Gary Krist’s Empire of Sin imagines itself to be far greater than it is and focuses on seemingly key players in a ploy to garner the reader’s attention at the price of a more complete history.
Empire of Sin is a quick read that focuses its gaze at the police in New Orleans and those who ran the brothels, especially Tom Anderson.
While the scope, set out in the book’s title, is grand, it falls far short of any of its stated goals, focusing on prostitution and the temperance movements while mentioning, but not truly delving into, the racial segregation that appears, from his book, to be the most powerful force that shaped in New Orleans has become.
That is not to write, Krist ignores segregation. He does not. He alludes to it and writes openly about it, but not in any length like he does the exploits and machinations of the white police force and the white brothel and property owners in the vice district of New Orleans.
Further, when he does write about segregation, the writer finds that it is likely a much more powerful force than it is given credit for, and the racist players who brought about a less diverse and more boring New Orleans are not given the credit, or pages, for the amount of carnage they managed to create.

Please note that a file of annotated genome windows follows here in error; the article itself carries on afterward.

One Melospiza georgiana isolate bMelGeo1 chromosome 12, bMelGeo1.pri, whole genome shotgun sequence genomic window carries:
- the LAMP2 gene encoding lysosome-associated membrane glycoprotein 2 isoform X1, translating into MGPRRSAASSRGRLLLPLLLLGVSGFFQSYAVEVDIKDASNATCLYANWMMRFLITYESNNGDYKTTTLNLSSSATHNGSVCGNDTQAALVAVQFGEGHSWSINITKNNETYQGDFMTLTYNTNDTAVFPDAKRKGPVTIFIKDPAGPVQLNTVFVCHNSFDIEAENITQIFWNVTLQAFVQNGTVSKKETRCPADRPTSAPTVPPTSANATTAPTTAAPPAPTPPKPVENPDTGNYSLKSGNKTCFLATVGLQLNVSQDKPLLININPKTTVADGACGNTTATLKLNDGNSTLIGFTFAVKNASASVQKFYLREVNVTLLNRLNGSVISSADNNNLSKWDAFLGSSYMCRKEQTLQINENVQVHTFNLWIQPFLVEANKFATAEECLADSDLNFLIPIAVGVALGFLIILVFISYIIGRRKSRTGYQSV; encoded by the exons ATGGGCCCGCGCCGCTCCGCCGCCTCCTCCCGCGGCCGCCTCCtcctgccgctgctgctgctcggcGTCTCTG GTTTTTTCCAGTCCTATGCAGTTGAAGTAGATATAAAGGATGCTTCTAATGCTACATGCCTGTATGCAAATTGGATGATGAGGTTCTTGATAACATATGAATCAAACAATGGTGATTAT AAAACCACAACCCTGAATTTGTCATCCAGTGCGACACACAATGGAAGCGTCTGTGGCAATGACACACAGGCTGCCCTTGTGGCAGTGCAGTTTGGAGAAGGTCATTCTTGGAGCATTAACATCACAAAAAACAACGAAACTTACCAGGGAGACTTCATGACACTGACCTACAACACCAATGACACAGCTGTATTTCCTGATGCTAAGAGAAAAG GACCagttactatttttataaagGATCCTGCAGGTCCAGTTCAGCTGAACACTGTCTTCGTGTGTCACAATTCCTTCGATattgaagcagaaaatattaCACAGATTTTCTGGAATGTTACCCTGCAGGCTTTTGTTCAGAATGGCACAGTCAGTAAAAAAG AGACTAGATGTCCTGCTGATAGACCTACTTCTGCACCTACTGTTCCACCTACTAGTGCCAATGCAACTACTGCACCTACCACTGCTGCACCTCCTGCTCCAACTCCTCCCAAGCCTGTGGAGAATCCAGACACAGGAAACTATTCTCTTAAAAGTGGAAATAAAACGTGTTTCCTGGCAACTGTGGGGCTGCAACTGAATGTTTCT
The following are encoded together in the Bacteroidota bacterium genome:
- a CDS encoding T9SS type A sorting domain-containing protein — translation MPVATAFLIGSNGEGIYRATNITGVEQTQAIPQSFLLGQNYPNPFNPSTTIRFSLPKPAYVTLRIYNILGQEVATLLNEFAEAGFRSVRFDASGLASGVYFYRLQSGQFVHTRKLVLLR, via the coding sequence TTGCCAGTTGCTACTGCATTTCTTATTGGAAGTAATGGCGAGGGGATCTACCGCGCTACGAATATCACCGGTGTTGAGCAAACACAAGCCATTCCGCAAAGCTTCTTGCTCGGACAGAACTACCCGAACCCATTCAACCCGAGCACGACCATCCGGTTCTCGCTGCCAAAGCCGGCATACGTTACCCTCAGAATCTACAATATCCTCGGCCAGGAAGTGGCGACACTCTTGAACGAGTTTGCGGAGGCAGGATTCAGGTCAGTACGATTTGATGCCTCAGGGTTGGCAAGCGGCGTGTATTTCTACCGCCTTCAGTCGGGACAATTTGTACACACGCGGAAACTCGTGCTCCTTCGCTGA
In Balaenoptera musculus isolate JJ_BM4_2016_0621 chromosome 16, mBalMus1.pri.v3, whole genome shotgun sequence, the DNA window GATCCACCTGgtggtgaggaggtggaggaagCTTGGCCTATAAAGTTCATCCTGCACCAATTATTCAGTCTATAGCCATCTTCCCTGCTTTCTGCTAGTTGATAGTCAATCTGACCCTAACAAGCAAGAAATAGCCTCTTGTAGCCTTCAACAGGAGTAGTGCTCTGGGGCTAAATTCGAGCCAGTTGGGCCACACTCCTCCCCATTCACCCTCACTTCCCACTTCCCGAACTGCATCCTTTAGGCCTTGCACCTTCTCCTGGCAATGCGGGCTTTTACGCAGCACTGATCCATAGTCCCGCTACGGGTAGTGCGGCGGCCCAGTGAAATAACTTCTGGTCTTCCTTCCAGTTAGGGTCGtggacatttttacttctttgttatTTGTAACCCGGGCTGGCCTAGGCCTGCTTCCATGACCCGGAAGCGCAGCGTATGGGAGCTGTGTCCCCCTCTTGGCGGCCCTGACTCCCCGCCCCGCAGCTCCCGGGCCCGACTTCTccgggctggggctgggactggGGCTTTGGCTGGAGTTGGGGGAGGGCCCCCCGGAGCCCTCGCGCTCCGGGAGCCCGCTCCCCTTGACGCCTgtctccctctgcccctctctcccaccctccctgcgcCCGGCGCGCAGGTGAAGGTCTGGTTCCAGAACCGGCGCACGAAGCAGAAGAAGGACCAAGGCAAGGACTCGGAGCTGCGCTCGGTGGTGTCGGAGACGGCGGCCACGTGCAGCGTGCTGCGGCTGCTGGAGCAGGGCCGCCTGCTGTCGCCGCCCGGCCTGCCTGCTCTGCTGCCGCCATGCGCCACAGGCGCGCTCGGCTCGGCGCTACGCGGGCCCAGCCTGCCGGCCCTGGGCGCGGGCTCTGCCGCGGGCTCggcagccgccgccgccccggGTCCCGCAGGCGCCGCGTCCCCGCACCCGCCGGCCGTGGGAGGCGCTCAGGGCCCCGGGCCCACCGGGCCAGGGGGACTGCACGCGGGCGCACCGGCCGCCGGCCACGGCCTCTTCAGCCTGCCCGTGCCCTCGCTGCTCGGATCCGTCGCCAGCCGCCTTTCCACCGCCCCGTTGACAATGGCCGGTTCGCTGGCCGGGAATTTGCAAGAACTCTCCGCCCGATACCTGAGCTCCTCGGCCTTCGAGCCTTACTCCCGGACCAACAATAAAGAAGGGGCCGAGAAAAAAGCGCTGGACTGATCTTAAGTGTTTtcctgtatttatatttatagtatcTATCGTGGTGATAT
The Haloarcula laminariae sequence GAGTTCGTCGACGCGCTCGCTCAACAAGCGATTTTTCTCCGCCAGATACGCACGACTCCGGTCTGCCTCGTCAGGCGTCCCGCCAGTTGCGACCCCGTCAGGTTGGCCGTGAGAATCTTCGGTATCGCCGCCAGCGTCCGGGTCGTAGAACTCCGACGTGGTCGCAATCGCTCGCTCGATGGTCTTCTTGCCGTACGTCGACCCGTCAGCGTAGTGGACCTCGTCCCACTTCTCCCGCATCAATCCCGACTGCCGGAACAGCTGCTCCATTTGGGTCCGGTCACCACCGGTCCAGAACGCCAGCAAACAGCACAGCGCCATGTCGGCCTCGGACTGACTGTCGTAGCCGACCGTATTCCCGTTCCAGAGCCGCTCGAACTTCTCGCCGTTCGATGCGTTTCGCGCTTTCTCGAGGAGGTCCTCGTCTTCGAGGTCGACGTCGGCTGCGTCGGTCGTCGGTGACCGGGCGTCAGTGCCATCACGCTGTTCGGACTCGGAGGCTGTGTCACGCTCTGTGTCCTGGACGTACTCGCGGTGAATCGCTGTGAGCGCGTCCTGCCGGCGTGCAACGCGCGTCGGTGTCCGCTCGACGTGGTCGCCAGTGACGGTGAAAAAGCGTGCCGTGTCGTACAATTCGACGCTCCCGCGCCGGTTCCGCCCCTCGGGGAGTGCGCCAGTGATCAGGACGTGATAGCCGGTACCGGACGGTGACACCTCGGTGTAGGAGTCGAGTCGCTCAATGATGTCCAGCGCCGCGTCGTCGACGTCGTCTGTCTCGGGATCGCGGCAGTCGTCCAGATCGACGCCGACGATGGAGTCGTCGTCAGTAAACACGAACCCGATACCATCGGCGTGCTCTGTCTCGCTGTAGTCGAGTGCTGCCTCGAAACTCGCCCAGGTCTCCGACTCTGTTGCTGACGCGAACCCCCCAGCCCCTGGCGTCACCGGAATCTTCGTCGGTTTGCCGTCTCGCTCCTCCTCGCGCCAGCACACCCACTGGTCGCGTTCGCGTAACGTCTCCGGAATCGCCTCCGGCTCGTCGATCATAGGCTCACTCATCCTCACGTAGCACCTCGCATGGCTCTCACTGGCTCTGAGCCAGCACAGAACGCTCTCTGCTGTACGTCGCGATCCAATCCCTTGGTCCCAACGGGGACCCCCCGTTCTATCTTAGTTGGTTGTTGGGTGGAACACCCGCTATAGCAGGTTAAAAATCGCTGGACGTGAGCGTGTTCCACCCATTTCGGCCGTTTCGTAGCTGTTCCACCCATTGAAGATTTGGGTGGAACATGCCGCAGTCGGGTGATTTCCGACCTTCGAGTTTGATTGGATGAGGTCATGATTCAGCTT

Krist’s short history of New Orleans also focuses on the Axeman murders, which he professes in his afterword, he thinks were likely far fewer than normally believed and, in his opinion, more boring. He also focuses on Louis Armstrong. While these are both interesting in of themselves, it seems they are not the best guides to lead us down the road of the shaping of the modern New Orleans.
This lack of focus, with its scatter-shot beams of focus on large players who undoubtedly have entire libraries devoted to them, detracts from the book, which ultimately does not deliver much more than a merest scratch on the time period of New Orleans it is aiming to illuminate.
The last point I take serious umbrage with is the use of quotations in the book. Sometimes, so-and-so was quoted in the Times-Picayune. (The only newspaper given the time of day in the book, although, it appears Krist was absolutely infatuated with its reporters and editorial writers for how much ink, prestige, time and snide comments he gives it.)
Other times, he attributes news accounts. However, I take issue with the uneven attribution of the source material. (There are neither footnotes nor endnotes). While I would have liked footnotes to know who he was quoting when, I would have found in-narrative reference fine, or even endnotes. As is, while Krist does write out his notes and bibliography, it takes a lot of effort to break out of the narrative and peck through the end of the book to evaluate his sources and source material. It’s not consistent. At all.
Empire of Sin falls flat.
This book (an advanced uncorrected proof) was received, free of charge, from the Goodreads First Reads program.